Obesity leads to heart disease, type II diabetes, and cancer. It also has a significant impact on joint health. Individuals with obesity have higher incidence of hip pain and stiffness, knee osteoarthritis and a high need for lower limb joint replacement. In addition, if you have a BMI greater than 40, you may be turned down and told to lose weight before you can have knee or hip surgery.
While diet and exercise may seem like the easiest solution, research shows that with diet and exercise alone only 5 percent of people will lose the weight and keep it off. But there’s another tool available to jump-start weight loss and a healthier lifestyle.
Bariatric surgery is the most effective long-term treatment option for weight loss with qualified patients and may provide the best opportunity to qualify for joint replacement surgery. Bariatric surgery, along with diet and exercise, has a 66 percent success rate and the ability to alter the metabolic regulating system.
Suffering from joint pain? Have you been advised to lose weight before undergoing orthopedic surgery?
Experts from the Center for Bariatric Surgery are hosting a free informational session on bariatric surgery in preparation for orthopedic surgery.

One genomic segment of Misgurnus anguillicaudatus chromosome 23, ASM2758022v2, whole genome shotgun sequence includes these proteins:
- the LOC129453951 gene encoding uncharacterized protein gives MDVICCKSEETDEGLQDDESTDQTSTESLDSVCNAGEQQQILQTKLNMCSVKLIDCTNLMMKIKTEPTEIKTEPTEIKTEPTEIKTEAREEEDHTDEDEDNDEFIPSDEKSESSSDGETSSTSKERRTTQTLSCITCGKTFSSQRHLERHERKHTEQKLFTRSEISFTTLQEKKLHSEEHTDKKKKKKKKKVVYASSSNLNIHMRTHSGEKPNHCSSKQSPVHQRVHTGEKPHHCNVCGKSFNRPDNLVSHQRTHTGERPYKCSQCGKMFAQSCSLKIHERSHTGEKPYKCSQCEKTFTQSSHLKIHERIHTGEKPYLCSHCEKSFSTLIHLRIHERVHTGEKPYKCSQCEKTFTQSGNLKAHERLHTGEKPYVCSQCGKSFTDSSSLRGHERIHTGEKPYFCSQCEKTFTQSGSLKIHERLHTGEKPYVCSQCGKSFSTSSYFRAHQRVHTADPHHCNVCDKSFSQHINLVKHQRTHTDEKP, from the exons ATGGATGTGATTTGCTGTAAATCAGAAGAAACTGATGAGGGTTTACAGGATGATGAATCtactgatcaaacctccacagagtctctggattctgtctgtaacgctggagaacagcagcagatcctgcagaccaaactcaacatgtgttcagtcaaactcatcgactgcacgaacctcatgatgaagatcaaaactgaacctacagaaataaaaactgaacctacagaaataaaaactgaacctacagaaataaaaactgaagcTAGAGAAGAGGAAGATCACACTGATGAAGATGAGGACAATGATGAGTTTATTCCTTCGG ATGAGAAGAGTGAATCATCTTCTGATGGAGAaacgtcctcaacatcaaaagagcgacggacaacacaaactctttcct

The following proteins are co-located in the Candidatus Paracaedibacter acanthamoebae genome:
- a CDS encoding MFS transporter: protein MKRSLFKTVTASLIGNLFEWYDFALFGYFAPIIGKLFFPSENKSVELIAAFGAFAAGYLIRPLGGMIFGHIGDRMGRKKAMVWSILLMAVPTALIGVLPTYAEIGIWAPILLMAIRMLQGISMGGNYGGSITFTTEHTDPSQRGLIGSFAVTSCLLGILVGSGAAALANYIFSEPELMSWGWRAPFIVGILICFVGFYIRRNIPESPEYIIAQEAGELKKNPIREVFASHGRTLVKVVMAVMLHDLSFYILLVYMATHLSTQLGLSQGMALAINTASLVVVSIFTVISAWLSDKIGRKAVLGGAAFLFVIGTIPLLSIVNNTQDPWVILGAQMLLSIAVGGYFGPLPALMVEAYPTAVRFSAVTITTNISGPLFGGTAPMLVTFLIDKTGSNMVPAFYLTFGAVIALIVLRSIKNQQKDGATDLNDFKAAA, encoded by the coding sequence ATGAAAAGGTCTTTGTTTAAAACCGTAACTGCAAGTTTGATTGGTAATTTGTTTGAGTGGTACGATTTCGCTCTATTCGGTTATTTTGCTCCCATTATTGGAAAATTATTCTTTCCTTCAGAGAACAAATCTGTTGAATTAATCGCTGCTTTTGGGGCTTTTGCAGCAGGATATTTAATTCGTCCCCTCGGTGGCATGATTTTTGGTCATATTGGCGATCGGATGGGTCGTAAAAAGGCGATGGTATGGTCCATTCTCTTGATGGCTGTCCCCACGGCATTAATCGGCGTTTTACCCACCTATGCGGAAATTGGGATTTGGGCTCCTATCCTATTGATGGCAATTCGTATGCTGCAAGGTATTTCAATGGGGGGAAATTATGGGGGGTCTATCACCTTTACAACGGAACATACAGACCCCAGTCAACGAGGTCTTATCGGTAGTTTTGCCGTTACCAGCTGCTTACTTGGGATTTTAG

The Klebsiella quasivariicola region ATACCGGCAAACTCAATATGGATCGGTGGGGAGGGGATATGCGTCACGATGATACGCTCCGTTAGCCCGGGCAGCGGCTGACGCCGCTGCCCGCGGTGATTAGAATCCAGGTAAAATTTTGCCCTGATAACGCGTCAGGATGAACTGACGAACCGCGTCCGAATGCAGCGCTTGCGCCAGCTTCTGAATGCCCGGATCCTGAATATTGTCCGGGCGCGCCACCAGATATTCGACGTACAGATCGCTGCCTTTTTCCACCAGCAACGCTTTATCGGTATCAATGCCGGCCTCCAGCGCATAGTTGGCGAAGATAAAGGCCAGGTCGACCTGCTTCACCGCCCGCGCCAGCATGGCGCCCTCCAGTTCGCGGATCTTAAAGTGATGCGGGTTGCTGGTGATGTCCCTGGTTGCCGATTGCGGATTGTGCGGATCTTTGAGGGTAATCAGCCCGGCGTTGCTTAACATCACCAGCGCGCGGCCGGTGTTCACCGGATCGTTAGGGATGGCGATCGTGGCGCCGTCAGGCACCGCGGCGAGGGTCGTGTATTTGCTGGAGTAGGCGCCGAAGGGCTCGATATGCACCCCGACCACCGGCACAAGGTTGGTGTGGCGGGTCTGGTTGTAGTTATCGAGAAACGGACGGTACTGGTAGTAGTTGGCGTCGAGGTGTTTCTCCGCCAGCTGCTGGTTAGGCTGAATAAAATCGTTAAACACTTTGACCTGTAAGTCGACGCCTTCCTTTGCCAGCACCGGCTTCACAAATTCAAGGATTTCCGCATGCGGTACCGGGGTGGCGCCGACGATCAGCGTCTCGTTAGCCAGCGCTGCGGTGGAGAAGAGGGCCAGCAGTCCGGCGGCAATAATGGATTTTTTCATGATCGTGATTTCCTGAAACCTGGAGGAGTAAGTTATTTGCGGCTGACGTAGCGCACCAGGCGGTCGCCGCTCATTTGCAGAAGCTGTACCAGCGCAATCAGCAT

Leslie L. Pristas, D.O., F.A.C.S., director of bariatric surgery, and Roshni Venugopal, M.D., F.A.C.S., bariatric surgeon, will be available to answer questions about the effectiveness of weight loss surgery, the impact excess weight can have on joints and overall health and will be discussing how bariatric surgery is a safe, effective tool for life-long weight loss.
St. Vincent Charity Solon Campus
33001 Solon Road, Solon, Ohio, 44139
Wednesday, Nov. 13, 2019.
To register for the event, call 216-592-2801.
Founded in 1997, the Center for Bariatric Surgery at St. Vincent Charity Medical Center is one of the most comprehensive, patient-centered surgical weight loss programs in the nation. The program was the first in northeast Ohio to be nationally recognized as a Center of Excellence by the American Society for Metabolic and Bariatric Surgery for exceeding standards of quality, safety and outcomes and has maintained this accreditation for more than 21 years.
The anatomical changes that occur with weight loss surgery procedures have been shown to produce metabolic changes that "re-set" the gut hormones in a way that allows greater weight loss, especially when coupled with a healthy diet and exercise.
A lower BMI has been shown to lead to better joint replacement outcomes, including shorter anesthesia times, lowered infection rate and lower total operative times. Evidence also demonstrates that for obese patients with osteoarthritis, bariatric surgery reduced knee pain, improved physical function, reduced knee stiffness, and improved range of motion.
Unable to make the event? Complete the Center for Bariatric Surgery consultation form and meet one-on-one with a physician to discuss your options.